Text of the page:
It what is certainly a unprecedented time as the COVID-19 slows international trade, the Port of Oakland is set to receive the one of the world’s largest cargo ships later this week. The largest ever to dock in Oakland.
The 1,312-foot-long MSC Anna is scheduled to dock at Oakland’s International Container Terminal on Thursday with a load of empty containers it is currently picking up in Southern California, according to port officials. It will spend 24 hours in port unloading the containers and then taking on exports.
The ship can hold 19,200 20-foot cargo containers, making it one of the largest vessels ever to visit a North American port. According to reports, this ships capacity surpasses the 18,000 containers aboard the CMA Benjamin Franklin which came to Oakland in 2016.
“We’ve spent years and millions of dollars keeping ahead of the pace of trade and the size of ships,” said Port of Oakland Executive Director Danny Wan.
In 2015, the U.S. Army Corps of Engineers finished dredging 870 acres of Bay floor, cleaning up a 50-foot-deep channel leading massive container ships into 50-foot-deep berths at the Port, according to the port.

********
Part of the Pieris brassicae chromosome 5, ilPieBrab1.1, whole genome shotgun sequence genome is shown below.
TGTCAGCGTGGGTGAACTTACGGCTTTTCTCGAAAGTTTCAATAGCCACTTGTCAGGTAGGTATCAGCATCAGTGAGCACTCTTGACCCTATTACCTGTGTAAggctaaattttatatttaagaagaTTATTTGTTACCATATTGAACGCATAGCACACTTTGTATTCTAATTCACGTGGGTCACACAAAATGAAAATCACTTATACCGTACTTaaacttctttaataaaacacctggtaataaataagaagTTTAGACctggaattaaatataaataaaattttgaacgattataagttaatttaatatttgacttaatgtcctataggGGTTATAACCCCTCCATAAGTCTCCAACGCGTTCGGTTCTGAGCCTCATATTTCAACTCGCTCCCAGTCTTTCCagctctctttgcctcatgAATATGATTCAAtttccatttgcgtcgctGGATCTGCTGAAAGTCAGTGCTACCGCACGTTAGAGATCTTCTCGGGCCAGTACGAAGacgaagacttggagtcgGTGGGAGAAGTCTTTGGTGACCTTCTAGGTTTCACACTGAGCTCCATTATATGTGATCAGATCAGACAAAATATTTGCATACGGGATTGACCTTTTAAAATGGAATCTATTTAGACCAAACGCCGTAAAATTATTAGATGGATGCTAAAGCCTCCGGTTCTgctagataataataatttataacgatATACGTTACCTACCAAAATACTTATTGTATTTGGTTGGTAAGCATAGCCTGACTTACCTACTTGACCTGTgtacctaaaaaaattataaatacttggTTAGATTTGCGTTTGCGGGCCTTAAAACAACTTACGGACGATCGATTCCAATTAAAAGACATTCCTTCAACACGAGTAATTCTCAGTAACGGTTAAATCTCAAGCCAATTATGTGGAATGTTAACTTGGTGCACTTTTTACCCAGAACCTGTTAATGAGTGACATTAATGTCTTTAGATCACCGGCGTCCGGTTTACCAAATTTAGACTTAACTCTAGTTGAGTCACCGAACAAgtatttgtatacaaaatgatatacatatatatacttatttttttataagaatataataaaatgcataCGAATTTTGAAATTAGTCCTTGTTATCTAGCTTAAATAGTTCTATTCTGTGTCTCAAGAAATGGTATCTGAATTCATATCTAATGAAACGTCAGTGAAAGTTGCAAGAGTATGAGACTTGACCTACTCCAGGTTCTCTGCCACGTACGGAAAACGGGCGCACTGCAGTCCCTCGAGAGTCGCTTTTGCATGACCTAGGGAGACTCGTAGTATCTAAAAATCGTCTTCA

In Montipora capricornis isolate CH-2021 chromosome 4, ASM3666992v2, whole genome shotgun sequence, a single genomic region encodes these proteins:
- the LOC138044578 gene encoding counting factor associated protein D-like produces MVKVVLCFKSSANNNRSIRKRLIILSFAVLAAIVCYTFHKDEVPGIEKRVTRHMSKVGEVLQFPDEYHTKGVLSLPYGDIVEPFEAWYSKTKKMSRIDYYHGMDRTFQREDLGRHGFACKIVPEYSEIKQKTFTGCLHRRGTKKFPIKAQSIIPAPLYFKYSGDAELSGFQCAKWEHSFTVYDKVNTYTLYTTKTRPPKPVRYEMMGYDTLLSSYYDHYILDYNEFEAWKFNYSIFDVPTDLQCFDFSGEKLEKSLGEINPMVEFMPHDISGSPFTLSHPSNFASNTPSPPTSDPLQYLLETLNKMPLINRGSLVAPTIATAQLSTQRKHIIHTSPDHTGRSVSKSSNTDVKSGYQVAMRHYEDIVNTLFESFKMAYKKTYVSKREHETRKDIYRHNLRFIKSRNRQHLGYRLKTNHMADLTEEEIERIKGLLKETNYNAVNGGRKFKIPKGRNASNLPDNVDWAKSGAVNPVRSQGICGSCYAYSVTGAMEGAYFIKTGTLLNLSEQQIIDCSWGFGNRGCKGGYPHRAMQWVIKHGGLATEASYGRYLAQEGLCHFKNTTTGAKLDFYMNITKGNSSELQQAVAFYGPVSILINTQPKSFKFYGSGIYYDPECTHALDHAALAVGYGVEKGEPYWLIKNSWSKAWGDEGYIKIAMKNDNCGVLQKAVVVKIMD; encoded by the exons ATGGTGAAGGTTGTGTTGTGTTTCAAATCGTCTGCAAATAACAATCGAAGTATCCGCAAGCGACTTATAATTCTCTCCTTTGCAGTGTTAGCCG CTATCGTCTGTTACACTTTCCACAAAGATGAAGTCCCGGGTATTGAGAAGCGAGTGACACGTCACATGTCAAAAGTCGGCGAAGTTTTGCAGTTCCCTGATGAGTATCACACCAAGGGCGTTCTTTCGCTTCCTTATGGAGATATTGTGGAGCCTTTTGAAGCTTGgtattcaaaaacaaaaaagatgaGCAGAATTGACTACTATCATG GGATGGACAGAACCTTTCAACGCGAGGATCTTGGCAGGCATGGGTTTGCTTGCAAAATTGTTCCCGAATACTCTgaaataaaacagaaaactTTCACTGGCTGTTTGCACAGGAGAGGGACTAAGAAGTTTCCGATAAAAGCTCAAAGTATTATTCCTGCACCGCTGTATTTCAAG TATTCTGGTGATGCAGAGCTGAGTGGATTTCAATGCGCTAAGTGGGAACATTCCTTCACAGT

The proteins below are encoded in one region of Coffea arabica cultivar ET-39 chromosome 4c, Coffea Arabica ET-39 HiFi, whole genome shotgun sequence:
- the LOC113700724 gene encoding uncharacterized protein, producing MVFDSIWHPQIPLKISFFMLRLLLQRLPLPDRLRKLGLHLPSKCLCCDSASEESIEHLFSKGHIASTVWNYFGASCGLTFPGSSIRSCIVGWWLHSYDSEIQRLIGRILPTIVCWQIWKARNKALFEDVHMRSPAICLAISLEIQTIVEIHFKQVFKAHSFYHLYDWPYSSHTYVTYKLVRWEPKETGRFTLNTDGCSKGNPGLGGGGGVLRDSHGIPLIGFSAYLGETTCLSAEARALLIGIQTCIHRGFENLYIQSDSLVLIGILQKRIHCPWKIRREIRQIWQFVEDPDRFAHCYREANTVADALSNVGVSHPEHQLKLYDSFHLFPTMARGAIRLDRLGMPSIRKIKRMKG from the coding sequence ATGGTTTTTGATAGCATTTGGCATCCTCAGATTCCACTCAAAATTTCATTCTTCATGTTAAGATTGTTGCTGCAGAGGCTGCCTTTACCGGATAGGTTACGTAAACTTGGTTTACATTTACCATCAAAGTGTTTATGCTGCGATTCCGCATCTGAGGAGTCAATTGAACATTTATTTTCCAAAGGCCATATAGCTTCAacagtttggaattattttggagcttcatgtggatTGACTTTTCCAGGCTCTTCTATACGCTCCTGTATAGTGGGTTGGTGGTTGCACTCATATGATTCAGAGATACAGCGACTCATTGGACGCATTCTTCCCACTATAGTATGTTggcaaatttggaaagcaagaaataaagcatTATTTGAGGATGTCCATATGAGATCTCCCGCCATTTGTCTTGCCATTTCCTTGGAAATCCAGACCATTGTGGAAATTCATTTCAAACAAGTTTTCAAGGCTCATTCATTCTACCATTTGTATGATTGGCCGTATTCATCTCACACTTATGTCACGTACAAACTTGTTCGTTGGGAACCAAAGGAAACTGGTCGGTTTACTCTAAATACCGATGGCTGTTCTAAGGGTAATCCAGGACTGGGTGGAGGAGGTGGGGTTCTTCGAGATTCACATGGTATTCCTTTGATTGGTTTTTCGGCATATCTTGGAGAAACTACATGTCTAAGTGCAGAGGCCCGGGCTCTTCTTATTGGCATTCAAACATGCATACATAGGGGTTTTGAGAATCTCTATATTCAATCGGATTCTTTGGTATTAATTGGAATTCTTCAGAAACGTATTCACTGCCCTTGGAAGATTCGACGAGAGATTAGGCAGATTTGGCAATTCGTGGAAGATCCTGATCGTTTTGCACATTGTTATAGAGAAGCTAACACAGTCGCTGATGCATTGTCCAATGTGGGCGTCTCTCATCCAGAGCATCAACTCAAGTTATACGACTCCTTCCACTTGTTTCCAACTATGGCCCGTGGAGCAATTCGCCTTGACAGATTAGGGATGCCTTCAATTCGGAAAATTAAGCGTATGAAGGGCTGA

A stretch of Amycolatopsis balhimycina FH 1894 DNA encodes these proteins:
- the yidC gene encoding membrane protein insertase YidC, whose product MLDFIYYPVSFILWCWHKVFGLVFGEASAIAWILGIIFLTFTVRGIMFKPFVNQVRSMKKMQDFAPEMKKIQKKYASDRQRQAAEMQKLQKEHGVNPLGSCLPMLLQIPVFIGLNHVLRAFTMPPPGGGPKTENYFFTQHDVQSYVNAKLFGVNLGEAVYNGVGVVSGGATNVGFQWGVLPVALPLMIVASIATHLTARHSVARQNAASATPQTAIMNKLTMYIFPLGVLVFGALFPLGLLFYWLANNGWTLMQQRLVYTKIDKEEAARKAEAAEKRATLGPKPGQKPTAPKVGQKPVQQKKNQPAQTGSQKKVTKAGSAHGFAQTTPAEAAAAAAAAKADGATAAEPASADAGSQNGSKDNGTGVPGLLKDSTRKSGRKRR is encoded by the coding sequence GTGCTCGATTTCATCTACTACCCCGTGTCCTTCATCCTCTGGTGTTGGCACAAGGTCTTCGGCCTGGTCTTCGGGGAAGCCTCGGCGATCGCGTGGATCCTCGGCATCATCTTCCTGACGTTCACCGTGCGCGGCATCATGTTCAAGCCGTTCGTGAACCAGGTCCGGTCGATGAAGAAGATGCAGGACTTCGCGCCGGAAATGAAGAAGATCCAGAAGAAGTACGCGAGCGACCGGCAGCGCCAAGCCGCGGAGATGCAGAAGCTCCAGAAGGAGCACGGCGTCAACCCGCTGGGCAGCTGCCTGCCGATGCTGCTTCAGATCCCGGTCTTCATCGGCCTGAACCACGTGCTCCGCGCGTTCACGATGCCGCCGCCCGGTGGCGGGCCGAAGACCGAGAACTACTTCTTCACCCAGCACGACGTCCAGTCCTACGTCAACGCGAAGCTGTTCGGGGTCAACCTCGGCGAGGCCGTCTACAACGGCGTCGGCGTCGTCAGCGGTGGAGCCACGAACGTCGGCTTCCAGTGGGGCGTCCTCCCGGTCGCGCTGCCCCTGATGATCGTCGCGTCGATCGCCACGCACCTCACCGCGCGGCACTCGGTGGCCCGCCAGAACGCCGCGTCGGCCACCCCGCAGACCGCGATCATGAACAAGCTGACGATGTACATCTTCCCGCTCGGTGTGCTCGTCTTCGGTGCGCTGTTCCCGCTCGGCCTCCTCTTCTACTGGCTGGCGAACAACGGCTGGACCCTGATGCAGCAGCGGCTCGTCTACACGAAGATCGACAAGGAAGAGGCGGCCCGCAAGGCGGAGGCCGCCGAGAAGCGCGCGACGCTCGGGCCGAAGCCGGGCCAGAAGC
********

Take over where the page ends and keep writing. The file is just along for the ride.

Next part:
According to the press release, San Francisco Bar Pilots said they’ve undertaken extensive planning with the Port and MSC to prepare for the arrival of the MSC Anna. Pilots navigate ships in and out of San Francisco Bay and guide them to ports.
According to Joseph Long, President of the Bar Pilots Association, preparations for the MSC Anna’s arrival included computer simulations at the Cal State Maritime Academy in Vallejo. The simulations contributed to a better understanding of navigational demands created by megaships, he explained.
“The San Francisco Bay is one of the most challenging pilotage grounds in the world and safely piloting these huge ships requires expertise and significant training,” Capt. Long said. “The COVID-19 crisis has highlighted the importance of the global supply chain to our region’s economy. We are pleased to continue our tradition of safety and service to support this vital part of the infrastructure.”